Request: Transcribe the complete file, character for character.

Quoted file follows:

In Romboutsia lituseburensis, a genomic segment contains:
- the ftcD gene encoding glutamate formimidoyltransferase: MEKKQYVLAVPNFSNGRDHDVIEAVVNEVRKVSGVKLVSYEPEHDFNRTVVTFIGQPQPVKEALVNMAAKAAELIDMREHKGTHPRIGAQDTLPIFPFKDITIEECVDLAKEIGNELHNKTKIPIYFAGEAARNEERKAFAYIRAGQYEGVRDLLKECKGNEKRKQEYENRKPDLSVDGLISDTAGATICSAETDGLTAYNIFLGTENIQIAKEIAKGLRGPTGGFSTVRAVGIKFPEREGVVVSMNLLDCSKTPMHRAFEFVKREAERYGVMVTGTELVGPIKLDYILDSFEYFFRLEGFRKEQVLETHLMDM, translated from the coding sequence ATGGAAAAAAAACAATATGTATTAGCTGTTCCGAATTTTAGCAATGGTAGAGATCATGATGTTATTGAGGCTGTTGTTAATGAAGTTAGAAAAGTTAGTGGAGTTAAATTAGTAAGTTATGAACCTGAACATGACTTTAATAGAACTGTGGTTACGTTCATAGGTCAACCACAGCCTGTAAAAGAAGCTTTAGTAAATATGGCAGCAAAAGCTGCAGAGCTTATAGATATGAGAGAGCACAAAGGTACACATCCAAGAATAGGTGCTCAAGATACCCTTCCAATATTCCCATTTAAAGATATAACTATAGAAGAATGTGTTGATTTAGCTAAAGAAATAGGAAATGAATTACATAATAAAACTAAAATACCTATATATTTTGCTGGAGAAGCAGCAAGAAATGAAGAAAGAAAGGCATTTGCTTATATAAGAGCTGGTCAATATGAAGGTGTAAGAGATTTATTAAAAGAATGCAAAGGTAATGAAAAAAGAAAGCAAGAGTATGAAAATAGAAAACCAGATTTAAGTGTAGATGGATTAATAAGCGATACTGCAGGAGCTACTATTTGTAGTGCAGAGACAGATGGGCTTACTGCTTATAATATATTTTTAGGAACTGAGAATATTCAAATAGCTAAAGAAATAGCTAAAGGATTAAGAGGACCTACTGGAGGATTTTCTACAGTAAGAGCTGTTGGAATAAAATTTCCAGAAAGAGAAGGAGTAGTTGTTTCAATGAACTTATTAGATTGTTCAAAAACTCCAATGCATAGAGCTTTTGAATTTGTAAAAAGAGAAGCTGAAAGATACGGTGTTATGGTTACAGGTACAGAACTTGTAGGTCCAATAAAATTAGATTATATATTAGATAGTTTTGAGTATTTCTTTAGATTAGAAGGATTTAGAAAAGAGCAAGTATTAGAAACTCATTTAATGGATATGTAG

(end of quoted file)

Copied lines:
In Romboutsia lituseburensis, a genomic segment contains:
- the ftcD gene encoding glutamate formimidoyltransferase: MEKKQYVLAVPNFSNGRDHDVIEAVVNEVRKVSGVKLVSYEPEHDFNRTVVTFIGQPQPVKEALVNMAAKAAELIDMREHKGTHPRIGAQDTLPIFPFKDITIEECVDLAKEIGNELHNKTKIPIYFAGEAARNEERKAFAYIRAGQYEGVRDLLKECKGNEKRKQEYENRKPDLSVDGLISDTAGATICSAETDGLTAYNIFLGTENIQIAKEIAKGLRGPTGGFSTVRAVGIKFPEREGVVVSMNLLDCSKTPMHRAFEFVKREAERYGVMVTGTELVGPIKLDYILDSFEYFFRLEGFRKEQVLETHLMDM, translated from the coding sequence ATGGAAAAAAAACAATATGTATTAGCTGTTCCGAATTTTAGCAATGGTAGAGATCATGATGTTATTGAGGCTGTTGTTAATGAAGTTAGAAAAGTTAGTGGAGTTAAATTAGTAAGTTATGAACCTGAACATGACTTTAATAGAACTGTGGTTACGTTCATAGGTCAACCACAGCCTGTAAAAGAAGCTTTAGTAAATATGGCAGCAAAAGCTGCAGAGCTTATAGATATGAGAGAGCACAAAGGTACACATCCAAGAATAGGTGCTCAAGATACCCTTCCAATATTCCCATTTAAAGATATAACTATAGAAGAATGTGTTGATTTAGCTAAAGAAATAGGAAATGAATTACATAATAAAACTAAAATACCTATATATTTTGCTGGAGAAGCAGCAAGAAATGAAGAAAGAAAGGCATTTGCTTATATAAGAGCTGGTCAATATGAAGGTGTAAGAGATTTATTAAAAGAATGCAAAGGTAATGAAAAAAGAAAGCAAGAGTATGAAAATAGAAAACCAGATTTAAGTGTAGATGGATTAATAAGCGATACTGCAGGAGCTACTATTTGTAGTGCAGAGACAGATGGGCTTACTGCTTATAATATATTTTTAGGAACTGAGAATATTCAAATAGCTAAAGAAATAGCTAAAGGATTAAGAGGACCTACTGGAGGATTTTCTACAGTAAGAGCTGTTGGAATAAAATTTCCAGAAAGAGAAGGAGTAGTTGTTTCAATGAACTTATTAGATTGTTCAAAAACTCCAATGCATAGAGCTTTTGAATTTGTAAAAAGAGAAGCTGAAAGATACGGTGTTATGGTTACAGGTACAGAACTTGTAGGTCCAATAAAATTAGATTATATATTAGATAGTTTTGAGTATTTCTTTAGATTAGAAGGATTTAGAAAAGAGCAAGTATTAGAAACTCATTTAATGGATATGTAG